The annual PhD Scientific Days were held on 6 and 7 July, at the Centre for Theoretical Medicine, aiming to give PhD students of the university the opportunity to present their findings, develop their presentation skills and initiate scientific collaborations between young researchers. Interest in the symposium was higher than ever, with over 400 people registering.

“I wish you fantastic discoveries, life-turning experiences of discovery, the courage to ask important questions and to have strong faith in your knowledge,” this is how Dr. Miklós Kellermayer, Dean of the Faculty of Medicine, greeted the participants of the PhD Scientific Days. Speaking at the opening ceremony in the Centre for Theoretical Medicine, the Director of the Institute of Biophysics and Radiobiology was delighted that a record number of over 400 researchers had registered for the two-day event.

Dr. Miklós Kellermayer described the quest for scientific truth as an intellectual adventure. He recalled how, as a postdoctoral fellow in 1996, he had the great experience of building laser tweezers at Washington State University in Pullman, when they worked on the question of the mechanism of the elasticity of giant muscle protein of titin. They knew that a race was going on between several research groups in this field, but they were the first to succeed in using single-molecule biophysical tools.

His collaborative partner, Dr. Carlos Bustamante said: “We are now putting flags on the white spaces on the map of science and it is very important that we are first. But there is one thing that is more important: to be right!”

“The real purpose of scientific research is to find answers to questions of why and how things happen in nature. At the same time, it’s important for all of us to ask the question: do I believe in what I have learnt?,” the dean stressed.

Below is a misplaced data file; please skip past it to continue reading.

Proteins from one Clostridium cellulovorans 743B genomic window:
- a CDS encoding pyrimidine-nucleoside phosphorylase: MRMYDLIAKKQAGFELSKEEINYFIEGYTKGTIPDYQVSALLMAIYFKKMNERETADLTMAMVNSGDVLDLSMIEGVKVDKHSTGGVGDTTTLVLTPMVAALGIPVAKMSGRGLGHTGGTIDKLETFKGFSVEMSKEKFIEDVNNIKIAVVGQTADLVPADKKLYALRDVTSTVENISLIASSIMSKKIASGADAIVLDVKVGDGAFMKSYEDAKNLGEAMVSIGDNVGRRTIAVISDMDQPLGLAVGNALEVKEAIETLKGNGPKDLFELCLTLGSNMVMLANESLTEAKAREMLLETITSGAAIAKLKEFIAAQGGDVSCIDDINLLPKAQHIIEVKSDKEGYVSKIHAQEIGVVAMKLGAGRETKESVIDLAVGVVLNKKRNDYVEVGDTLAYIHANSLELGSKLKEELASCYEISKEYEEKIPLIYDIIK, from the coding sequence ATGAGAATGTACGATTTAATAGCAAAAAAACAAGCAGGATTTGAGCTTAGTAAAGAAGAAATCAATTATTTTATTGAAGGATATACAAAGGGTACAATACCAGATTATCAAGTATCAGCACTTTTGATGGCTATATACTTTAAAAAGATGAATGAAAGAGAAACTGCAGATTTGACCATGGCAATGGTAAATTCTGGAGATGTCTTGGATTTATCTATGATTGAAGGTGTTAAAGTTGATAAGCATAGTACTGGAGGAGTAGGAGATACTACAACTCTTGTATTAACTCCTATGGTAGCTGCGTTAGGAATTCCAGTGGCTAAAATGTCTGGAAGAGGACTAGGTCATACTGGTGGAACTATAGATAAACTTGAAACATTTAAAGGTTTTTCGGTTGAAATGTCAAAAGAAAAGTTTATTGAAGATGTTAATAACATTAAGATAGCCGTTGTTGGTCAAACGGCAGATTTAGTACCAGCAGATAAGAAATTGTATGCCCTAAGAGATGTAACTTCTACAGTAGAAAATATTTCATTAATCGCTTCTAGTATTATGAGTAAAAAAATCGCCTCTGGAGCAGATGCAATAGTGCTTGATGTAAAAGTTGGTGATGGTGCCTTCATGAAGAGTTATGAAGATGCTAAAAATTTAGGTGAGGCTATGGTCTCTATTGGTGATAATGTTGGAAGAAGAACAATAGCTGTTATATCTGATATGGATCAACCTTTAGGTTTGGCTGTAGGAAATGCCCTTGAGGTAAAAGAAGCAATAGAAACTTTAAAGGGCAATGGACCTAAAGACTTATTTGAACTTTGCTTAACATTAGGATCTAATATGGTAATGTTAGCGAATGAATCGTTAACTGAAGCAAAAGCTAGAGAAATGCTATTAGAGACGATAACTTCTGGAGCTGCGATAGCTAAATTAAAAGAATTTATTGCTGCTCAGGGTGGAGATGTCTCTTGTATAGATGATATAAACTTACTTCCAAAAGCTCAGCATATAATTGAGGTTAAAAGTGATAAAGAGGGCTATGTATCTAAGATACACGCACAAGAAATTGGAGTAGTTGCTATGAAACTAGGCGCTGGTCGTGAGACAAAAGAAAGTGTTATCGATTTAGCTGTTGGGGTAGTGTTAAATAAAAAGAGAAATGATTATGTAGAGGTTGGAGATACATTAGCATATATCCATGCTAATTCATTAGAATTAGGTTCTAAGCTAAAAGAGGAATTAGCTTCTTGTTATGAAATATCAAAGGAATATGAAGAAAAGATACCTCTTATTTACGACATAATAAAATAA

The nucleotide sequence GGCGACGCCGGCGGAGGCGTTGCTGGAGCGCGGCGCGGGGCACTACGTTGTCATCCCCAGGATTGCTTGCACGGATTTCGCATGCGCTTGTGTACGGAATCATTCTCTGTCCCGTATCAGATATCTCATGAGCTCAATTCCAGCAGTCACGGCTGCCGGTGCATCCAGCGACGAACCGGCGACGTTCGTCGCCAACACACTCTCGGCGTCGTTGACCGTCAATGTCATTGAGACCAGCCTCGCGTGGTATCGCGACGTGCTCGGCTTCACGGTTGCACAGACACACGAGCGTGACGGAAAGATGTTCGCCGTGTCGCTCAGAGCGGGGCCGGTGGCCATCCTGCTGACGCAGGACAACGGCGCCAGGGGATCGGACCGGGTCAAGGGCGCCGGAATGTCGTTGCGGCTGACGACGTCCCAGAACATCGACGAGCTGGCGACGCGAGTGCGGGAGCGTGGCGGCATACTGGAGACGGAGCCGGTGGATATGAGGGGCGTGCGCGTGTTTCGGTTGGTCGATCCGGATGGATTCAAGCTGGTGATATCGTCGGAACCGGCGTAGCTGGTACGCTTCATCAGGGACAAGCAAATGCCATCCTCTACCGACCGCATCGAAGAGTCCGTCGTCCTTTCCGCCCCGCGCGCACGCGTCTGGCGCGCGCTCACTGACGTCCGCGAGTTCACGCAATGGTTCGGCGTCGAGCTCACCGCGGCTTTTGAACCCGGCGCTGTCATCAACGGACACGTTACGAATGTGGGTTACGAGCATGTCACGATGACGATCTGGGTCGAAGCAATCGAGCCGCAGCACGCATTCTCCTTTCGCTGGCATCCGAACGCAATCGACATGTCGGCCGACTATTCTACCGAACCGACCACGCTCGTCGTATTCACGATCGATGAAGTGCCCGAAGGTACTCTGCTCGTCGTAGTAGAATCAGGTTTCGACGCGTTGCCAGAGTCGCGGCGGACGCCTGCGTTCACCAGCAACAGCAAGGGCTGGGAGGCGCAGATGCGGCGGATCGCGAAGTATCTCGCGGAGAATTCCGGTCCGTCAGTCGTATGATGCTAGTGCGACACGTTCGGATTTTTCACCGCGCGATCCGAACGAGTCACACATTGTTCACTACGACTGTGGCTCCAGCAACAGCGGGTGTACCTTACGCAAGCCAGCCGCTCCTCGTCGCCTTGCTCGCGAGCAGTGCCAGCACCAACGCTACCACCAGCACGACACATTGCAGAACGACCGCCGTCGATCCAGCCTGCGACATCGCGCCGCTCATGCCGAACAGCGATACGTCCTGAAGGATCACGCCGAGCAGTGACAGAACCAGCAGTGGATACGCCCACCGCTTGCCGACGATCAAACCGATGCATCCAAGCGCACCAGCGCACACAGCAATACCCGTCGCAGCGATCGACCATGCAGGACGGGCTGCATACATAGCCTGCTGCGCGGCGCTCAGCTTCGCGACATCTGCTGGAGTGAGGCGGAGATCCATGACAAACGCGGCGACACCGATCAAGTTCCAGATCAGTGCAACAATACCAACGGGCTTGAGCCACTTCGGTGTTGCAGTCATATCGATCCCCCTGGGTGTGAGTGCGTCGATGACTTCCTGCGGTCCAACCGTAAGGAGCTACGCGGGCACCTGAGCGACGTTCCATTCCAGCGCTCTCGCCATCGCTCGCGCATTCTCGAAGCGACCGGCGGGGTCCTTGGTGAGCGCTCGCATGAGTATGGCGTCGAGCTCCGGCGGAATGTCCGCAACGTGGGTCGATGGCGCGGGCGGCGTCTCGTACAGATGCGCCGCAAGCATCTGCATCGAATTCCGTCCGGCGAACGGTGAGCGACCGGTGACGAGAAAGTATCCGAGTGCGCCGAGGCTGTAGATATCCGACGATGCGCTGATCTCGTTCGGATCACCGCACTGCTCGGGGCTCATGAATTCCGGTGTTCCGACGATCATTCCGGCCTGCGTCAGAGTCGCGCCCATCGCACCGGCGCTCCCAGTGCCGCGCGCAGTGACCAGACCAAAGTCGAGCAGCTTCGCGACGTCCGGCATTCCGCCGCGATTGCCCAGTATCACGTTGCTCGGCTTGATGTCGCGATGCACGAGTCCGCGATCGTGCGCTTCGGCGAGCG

To illustrate the meaning and importance of this question, he also cited the example of the legendary theoretical physicist, Dr. Károly Simonyi, who built the first Hungarian particle accelerator and performed critical experiments at the University of  Sopron, in 1951. The Hungarian physicist spent several hours sitting inside the accelerator’s 1-million volt electrode, taking measurements. He dared to sit inside the electrode because he knew from his studies that the electric field in the middle of an electrode is zero.

For the researcher, the question was, do I believe in my knowledge so much that I put my life on it? Doctors have to answer the same question: do they trust their knowledge enough to put their patients’ lives on it,” 

Dr. Miklós Kellermayer stressed.

After the opening ceremony, Dr. Zoltán Benyó, President of the Doctoral Council, explained that the lectures were to be held in six parallel scientific sections and suggested that they should be given in English, as this would give the opportunity to practice presentations in a foreign language.

162 PhD students gave presentations in the lecture halls using projectors, while 130 students presented their research results in the lobby showing posters. 10-minute long oral presentations were followed by 5-minute discussions.

Presentations were given on the following topics:

  • clinical medicine
  • molecular sciences
  • pathology and oncology
  • translational medicine
  • pharmaceutical sciences
  • mental health sciences
  • neurosciences




Gábor Kiss

Photo: Attila Kovács – Semmelweis University